On April 19, the U.S. Court of Appeals for the 8th Circuit affirmed a district court’s decision to grant a debt collector’s motion for judgment on the pleadings, concluding that false or misleading statements under the Fair Debt Collection Practices Act (FDCPA) must be material to be actionable. According to the opinion, the Conciliation Court for the 4th Judicial District of Minnesota previously issued a judgment finding that the debt collector failed to demonstrate “an entitlement to relief” when the debt collector sought payment (including statutory interest) for unpaid medical services. The plaintiff-appellant subsequently filed suit against the debt collector alleging that the debt collector’s conduct before the conciliation court violated the FDCPA. The district court issued a decision—which the 8th Circuit affirmed—holding that the debt collector’s “inadequate documentation of the assignment did not constitute a materially false representation” and, although the debt collector was ultimately unable to collect on the debt, loss of a collection action, standing alone, did not establish a violation of the FDCPA under the materiality standard. Additionally, the 8th Circuit held that the debt collector did not engage in unfair practices under the FDCPA when the debt collector attempted to collect interest on the debt under a Minnesota statute simply because the debtor may have had a legal defense to application of the statute.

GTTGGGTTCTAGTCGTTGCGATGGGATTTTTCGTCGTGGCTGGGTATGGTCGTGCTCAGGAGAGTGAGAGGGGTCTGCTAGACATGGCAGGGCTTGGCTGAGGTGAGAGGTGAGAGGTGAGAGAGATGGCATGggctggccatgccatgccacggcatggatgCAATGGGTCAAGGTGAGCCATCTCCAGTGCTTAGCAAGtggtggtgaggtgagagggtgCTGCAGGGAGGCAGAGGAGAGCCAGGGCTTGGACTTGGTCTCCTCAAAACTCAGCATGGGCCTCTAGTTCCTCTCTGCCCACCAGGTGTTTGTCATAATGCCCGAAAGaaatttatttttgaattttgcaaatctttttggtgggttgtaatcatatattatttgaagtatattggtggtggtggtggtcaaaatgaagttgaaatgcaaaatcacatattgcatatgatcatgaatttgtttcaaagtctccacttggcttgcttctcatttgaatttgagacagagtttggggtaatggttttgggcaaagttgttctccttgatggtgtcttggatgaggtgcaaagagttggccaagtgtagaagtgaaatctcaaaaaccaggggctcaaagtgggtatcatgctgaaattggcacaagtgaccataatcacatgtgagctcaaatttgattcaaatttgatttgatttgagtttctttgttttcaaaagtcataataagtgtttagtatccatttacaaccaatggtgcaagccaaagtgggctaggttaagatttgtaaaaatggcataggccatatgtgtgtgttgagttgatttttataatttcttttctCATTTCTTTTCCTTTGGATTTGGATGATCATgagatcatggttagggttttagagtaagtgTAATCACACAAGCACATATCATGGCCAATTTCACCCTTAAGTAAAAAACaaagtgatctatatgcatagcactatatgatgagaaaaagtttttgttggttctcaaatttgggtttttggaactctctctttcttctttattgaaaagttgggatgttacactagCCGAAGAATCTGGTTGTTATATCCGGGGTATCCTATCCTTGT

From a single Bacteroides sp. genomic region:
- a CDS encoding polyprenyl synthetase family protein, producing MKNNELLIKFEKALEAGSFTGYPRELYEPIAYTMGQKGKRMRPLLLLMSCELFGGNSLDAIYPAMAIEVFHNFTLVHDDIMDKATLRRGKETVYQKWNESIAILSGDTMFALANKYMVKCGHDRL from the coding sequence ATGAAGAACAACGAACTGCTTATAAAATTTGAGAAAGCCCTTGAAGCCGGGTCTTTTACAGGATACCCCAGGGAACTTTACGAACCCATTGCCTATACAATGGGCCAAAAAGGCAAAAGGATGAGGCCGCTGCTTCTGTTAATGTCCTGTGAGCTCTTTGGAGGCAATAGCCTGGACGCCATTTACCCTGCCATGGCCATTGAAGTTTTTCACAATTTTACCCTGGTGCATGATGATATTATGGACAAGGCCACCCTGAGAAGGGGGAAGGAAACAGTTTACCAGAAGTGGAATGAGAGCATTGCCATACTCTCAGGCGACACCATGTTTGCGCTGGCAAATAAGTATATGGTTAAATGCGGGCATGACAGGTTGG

Courts Eighth Circuit Appellate FDCPA Debt Collection

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  • Twenty state Attorneys General oppose bill that would remove attorneys engaged in debt collection litigation from FDCPA purview

    Federal Issues